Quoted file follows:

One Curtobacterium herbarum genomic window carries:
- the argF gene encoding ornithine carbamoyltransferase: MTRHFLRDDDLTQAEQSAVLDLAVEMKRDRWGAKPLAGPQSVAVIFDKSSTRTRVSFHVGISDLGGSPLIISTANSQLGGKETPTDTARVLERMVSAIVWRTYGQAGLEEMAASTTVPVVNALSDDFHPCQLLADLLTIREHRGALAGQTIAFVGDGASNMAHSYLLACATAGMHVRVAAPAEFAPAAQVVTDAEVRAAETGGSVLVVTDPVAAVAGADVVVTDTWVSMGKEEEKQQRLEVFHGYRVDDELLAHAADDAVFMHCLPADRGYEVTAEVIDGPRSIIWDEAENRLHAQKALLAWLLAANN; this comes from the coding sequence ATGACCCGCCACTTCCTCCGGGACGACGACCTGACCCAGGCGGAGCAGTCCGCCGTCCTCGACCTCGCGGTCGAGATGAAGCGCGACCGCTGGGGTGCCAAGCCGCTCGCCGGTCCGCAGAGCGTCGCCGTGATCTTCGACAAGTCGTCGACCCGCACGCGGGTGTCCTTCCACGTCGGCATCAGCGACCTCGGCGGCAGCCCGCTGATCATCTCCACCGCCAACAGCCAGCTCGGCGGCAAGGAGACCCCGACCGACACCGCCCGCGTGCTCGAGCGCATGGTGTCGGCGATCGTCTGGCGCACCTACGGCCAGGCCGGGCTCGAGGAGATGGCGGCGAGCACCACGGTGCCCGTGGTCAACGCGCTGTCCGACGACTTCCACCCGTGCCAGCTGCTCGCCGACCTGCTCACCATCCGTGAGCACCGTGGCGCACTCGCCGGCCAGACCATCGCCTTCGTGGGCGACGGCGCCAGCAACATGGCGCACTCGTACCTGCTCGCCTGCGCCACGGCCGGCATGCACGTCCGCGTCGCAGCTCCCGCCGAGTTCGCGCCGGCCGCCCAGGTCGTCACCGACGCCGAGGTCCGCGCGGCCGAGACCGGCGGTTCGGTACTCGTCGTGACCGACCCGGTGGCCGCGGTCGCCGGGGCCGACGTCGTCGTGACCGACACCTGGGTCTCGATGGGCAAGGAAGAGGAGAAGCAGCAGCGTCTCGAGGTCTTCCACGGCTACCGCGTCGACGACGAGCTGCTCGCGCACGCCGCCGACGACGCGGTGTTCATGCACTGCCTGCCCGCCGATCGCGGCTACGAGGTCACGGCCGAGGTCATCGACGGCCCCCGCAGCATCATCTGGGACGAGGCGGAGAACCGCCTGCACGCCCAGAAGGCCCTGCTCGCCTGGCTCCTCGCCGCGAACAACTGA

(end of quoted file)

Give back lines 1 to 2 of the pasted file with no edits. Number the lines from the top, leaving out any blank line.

One Curtobacterium herbarum genomic window carries:
- the argF gene encoding ornithine carbamoyltransferase: MTRHFLRDDDLTQAEQSAVLDLAVEMKRDRWGAKPLAGPQSVAVIFDKSSTRTRVSFHVGISDLGGSPLIISTANSQLGGKETPTDTARVLERMVSAIVWRTYGQAGLEEMAASTTVPVVNALSDDFHPCQLLADLLTIREHRGALAGQTIAFVGDGASNMAHSYLLACATAGMHVRVAAPAEFAPAAQVVTDAEVRAAETGGSVLVVTDPVAAVAGADVVVTDTWVSMGKEEEKQQRLEVFHGYRVDDELLAHAADDAVFMHCLPADRGYEVTAEVIDGPRSIIWDEAENRLHAQKALLAWLLAANN; this comes from the coding sequence ATGACCCGCCACTTCCTCCGGGACGACGACCTGACCCAGGCGGAGCAGTCCGCCGTCCTCGACCTCGCGGTCGAGATGAAGCGCGACCGCTGGGGTGCCAAGCCGCTCGCCGGTCCGCAGAGCGTCGCCGTGATCTTCGACAAGTCGTCGACCCGCACGCGGGTGTCCTTCCACGTCGGCATCAGCGACCTCGGCGGCAGCCCGCTGATCATCTCCACCGCCAACAGCCAGCTCGGCGGCAAGGAGACCCCGACCGACACCGCCCGCGTGCTCGAGCGCATGGTGTCGGCGATCGTCTGGCGCACCTACGGCCAGGCCGGGCTCGAGGAGATGGCGGCGAGCACCACGGTGCCCGTGGTCAACGCGCTGTCCGACGACTTCCACCCGTGCCAGCTGCTCGCCGACCTGCTCACCATCCGTGAGCACCGTGGCGCACTCGCCGGCCAGACCATCGCCTTCGTGGGCGACGGCGCCAGCAACATGGCGCACTCGTACCTGCTCGCCTGCGCCACGGCCGGCATGCACGTCCGCGTCGCAGCTCCCGCCGAGTTCGCGCCGGCCGCCCAGGTCGTCACCGACGCCGAGGTCCGCGCGGCCGAGACCGGCGGTTCGGTACTCGTCGTGACCGACCCGGTGGCCGCGGTCGCCGGGGCCGACGTCGTCGTGACCGACACCTGGGTCTCGATGGGCAAGGAAGAGGAGAAGCAGCAGCGTCTCGAGGTCTTCCACGGCTACCGCGTCGACGACGAGCTGCTCGCGCACGCCGCCGACGACGCGGTGTTCATGCACTGCCTGCCCGCCGATCGCGGCTACGAGGTCACGGCCGAGGTCATCGACGGCCCCCGCAGCATCATCTGGGACGAGGCGGAGAACCGCCTGCACGCCCAGAAGGCCCTGCTCGCCTGGCTCCTCGCCGCGAACAACTGA